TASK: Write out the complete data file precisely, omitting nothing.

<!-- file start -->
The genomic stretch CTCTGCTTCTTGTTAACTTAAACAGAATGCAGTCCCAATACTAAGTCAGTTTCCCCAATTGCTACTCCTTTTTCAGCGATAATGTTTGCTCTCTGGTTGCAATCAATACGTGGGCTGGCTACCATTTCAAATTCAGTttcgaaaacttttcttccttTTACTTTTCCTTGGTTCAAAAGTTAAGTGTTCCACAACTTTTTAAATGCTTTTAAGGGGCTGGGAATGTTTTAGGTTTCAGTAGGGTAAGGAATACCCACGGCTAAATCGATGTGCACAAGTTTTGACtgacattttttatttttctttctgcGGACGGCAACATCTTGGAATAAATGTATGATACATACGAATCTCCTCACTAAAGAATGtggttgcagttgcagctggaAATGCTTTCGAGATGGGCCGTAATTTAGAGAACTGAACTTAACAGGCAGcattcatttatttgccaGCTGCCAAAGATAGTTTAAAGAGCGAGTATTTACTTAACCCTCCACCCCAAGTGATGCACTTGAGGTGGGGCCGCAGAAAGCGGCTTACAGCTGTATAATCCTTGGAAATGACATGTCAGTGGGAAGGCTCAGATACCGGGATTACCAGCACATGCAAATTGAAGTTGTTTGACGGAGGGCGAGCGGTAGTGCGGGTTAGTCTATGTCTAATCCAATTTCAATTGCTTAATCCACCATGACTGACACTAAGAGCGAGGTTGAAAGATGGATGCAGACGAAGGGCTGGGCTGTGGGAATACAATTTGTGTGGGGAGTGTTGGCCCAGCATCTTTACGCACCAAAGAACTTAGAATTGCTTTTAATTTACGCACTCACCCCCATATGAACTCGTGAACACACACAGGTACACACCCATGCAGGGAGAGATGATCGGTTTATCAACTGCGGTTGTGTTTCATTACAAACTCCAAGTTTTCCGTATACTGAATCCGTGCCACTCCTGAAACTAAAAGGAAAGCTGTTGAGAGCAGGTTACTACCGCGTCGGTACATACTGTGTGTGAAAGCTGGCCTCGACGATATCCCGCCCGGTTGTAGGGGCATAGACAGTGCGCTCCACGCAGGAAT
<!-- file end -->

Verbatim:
The genomic stretch CTCTGCTTCTTGTTAACTTAAACAGAATGCAGTCCCAATACTAAGTCAGTTTCCCCAATTGCTACTCCTTTTTCAGCGATAATGTTTGCTCTCTGGTTGCAATCAATACGTGGGCTGGCTACCATTTCAAATTCAGTttcgaaaacttttcttccttTTACTTTTCCTTGGTTCAAAAGTTAAGTGTTCCACAACTTTTTAAATGCTTTTAAGGGGCTGGGAATGTTTTAGGTTTCAGTAGGGTAAGGAATACCCACGGCTAAATCGATGTGCACAAGTTTTGACtgacattttttatttttctttctgcGGACGGCAACATCTTGGAATAAATGTATGATACATACGAATCTCCTCACTAAAGAATGtggttgcagttgcagctggaAATGCTTTCGAGATGGGCCGTAATTTAGAGAACTGAACTTAACAGGCAGcattcatttatttgccaGCTGCCAAAGATAGTTTAAAGAGCGAGTATTTACTTAACCCTCCACCCCAAGTGATGCACTTGAGGTGGGGCCGCAGAAAGCGGCTTACAGCTGTATAATCCTTGGAAATGACATGTCAGTGGGAAGGCTCAGATACCGGGATTACCAGCACATGCAAATTGAAGTTGTTTGACGGAGGGCGAGCGGTAGTGCGGGTTAGTCTATGTCTAATCCAATTTCAATTGCTTAATCCACCATGACTGACACTAAGAGCGAGGTTGAAAGATGGATGCAGACGAAGGGCTGGGCTGTGGGAATACAATTTGTGTGGGGAGTGTTGGCCCAGCATCTTTACGCACCAAAGAACTTAGAATTGCTTTTAATTTACGCACTCACCCCCATATGAACTCGTGAACACACACAGGTACACACCCATGCAGGGAGAGATGATCGGTTTATCAACTGCGGTTGTGTTTCATTACAAACTCCAAGTTTTCCGTATACTGAATCCGTGCCACTCCTGAAACTAAAAGGAAAGCTGTTGAGAGCAGGTTACTACCGCGTCGGTACATACTGTGTGTGAAAGCTGGCCTCGACGATATCCCGCCCGGTTGTAGGGGCATAGACAGTGCGCTCCACGCAGGAAT